When the pope last week surprisingly announced that he planned to nominate 13 new cardinals months ahead of an anticipated consistory, three names on the list jumped out at me.
First, British Archbishop Michael Fitzgerald, a popular figure among many of my friends and colleagues in Rome, who has served as both the secretary of the Pontifical Council for Interreligious Dialogue and the nuncio to Egypt and the League of Arab States. His dovish approach to Islam has not been welcome by some in certain quarters of the church in recent years and so Francis’ choice to call him to this service speaks emphatically to the pope’s willingness to dialogue respectfully with other traditions. Second, Czech-Canadian Jesuit Michael Czerny, who has been one of Francis’ most ardent collaborators when it comes to immigration concerns, and their natural relationship to ecological devastation around the globe. And lastly, Bologna Archbishop Matteo Zuppi, who was auxiliary bishop for the historical center of Rome when I lived and taught there, famously riding around town on his bicycle, even on the way to important Masses and events.
Archbishop Zuppi is closely connected with the community of Sant’Egidio, where I take my students to work, pray, eat and learn each June when we visit. (This past year we cleaned and prepared medical supplies in their free pharmacy for Rome’s most marginalized, ate in their trattoria run by those with special needs to emphasize the dignity of labor for all people, and visited their language school for migrants newly arrived to Italy, often by way of treacherous land and sea routes from elsewhere around the Mediterranean world — like Syria, Libya, and beyond). Zuppi was instrumental in the community’s peace-brokering efforts in Mozambique, where the Holy Father coincidentally is visiting this week.
The southeastern African country was ruled by colonist Europeans (which led to the spread of Portuguese language and customs there) until 1975. Civil wars devastated the region in the following decades. Though other areas of Africa are growing at a faster rate, Catholics are increasing in numbers in the country today. They continue to import priests from Brazil, Nigeria and Zimbabwe to minister to the thriving community, though the seminaries there are proliferating. Protestants, Muslims and animist religious also make up substantial portions of the population.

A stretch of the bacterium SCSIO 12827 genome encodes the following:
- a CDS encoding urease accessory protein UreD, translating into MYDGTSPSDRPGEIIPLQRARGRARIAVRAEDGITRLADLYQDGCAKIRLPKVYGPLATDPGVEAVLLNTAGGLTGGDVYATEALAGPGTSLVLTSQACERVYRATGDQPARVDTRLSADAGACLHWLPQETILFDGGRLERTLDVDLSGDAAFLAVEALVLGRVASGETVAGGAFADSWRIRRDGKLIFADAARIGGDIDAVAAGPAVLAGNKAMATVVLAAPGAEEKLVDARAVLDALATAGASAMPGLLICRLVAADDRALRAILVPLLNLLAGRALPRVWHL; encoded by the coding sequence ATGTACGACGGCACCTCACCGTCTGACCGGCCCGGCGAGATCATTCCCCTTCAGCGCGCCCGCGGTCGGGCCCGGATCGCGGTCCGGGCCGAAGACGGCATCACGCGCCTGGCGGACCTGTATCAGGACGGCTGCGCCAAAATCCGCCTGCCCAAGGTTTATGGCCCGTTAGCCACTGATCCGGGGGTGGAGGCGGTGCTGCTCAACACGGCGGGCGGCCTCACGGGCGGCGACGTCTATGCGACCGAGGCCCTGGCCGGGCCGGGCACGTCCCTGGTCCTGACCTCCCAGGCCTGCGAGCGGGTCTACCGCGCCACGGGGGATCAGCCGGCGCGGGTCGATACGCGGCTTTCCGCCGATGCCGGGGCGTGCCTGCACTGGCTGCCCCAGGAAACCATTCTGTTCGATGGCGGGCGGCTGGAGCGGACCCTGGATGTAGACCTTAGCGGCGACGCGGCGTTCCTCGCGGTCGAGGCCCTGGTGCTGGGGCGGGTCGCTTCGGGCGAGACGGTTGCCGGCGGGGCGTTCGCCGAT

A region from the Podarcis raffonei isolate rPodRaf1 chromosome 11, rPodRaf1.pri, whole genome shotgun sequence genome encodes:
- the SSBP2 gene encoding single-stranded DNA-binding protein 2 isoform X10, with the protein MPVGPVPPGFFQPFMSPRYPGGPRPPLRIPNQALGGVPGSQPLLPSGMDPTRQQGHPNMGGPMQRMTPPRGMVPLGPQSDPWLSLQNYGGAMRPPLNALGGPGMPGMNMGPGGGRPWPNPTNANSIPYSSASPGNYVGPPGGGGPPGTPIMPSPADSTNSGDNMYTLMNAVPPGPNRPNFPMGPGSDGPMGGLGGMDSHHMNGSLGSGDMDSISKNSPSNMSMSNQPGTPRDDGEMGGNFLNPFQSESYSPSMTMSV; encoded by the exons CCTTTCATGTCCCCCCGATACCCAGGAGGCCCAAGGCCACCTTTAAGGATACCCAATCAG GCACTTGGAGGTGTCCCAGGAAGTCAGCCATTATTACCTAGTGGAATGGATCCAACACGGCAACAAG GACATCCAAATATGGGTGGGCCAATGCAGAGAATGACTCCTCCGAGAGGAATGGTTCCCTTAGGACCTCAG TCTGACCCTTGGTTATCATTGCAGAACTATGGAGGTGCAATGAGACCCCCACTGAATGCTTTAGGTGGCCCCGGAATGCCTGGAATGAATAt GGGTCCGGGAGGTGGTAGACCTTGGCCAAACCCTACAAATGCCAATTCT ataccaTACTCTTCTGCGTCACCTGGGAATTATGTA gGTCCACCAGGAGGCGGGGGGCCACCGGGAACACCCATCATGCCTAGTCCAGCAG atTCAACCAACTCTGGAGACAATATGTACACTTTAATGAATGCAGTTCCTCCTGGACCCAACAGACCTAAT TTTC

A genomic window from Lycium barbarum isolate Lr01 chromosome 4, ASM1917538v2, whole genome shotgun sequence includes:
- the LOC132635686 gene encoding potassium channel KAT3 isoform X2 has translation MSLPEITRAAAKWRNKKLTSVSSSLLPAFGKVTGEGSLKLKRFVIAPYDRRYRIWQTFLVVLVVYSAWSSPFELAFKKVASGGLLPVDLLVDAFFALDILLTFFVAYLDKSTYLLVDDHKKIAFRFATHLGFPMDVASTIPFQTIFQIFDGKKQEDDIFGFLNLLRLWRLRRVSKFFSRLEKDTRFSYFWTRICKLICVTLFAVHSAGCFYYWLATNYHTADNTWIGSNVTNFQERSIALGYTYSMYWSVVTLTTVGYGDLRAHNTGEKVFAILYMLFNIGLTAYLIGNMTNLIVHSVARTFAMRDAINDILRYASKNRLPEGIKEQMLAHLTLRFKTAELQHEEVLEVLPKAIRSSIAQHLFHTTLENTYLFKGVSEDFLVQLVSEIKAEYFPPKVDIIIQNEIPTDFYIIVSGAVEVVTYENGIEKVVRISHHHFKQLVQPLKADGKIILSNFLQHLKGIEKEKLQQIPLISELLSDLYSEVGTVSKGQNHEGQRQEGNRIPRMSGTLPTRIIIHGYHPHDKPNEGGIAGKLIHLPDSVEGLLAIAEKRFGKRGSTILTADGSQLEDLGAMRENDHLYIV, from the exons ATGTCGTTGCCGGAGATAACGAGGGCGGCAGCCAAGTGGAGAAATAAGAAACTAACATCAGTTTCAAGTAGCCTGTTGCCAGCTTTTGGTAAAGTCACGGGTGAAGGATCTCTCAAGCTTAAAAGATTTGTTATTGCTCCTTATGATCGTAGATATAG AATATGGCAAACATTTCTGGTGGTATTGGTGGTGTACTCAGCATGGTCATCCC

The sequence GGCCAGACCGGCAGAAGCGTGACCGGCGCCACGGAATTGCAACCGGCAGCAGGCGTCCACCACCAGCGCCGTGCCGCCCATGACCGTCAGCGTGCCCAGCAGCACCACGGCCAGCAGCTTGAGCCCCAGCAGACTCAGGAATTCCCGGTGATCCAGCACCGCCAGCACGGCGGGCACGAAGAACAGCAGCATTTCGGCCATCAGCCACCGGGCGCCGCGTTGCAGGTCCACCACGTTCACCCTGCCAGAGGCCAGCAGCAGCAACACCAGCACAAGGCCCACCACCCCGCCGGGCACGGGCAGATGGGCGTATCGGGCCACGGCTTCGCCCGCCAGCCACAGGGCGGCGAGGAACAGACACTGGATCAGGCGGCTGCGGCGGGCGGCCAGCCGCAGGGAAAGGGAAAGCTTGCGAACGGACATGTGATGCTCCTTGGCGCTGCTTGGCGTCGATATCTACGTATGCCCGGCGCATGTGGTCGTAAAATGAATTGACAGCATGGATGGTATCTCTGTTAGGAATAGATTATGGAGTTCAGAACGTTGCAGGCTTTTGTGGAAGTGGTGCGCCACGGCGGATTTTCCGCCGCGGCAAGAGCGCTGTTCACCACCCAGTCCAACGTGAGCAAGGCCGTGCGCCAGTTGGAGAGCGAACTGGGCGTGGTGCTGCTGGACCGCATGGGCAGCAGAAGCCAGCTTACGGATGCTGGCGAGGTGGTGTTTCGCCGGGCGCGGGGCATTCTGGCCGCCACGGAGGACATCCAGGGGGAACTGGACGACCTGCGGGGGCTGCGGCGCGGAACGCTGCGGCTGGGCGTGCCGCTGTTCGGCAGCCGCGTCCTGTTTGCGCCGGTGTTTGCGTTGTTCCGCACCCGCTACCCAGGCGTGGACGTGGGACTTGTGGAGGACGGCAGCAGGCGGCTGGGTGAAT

I reached out to my good friend (we often address one another as “fratello,” Italian for brother) Isaias Marcano, a Mozambique native who is completing his postgraduate studies in Rome. He told me that the visit of the Holy Father to his homeland is for him an unbelievable blessing. “As most people know, Mozambique is a poor country — although the people never gave up, they kept fighting hard for a good future. So the presence of Pope Francis in Mozambique is a big mission, and a calling for everyone to grow in awareness. He continues working for the hope of everyone there and around the world, spreading reconciliation and calling for a stable peace.”
The pope continues to teach the world, not only in his undoubtedly important “texts” but also in his call for missionary disciple leaders and his far-flung travels. The world is in need of moral voices who confidently embody what a robust faith can look like in a pluralistic and divided world. Whether spending their lives in the college of cardinals or the stunning beauties of coastal Mozambique, the hope is that the recipients of these vocations can both aid the Servant of the Servants of God in this monumental charge.
Originally from Collingswood, Michael M. Canaris, Ph.D. teaches at Loyola University, Chicago.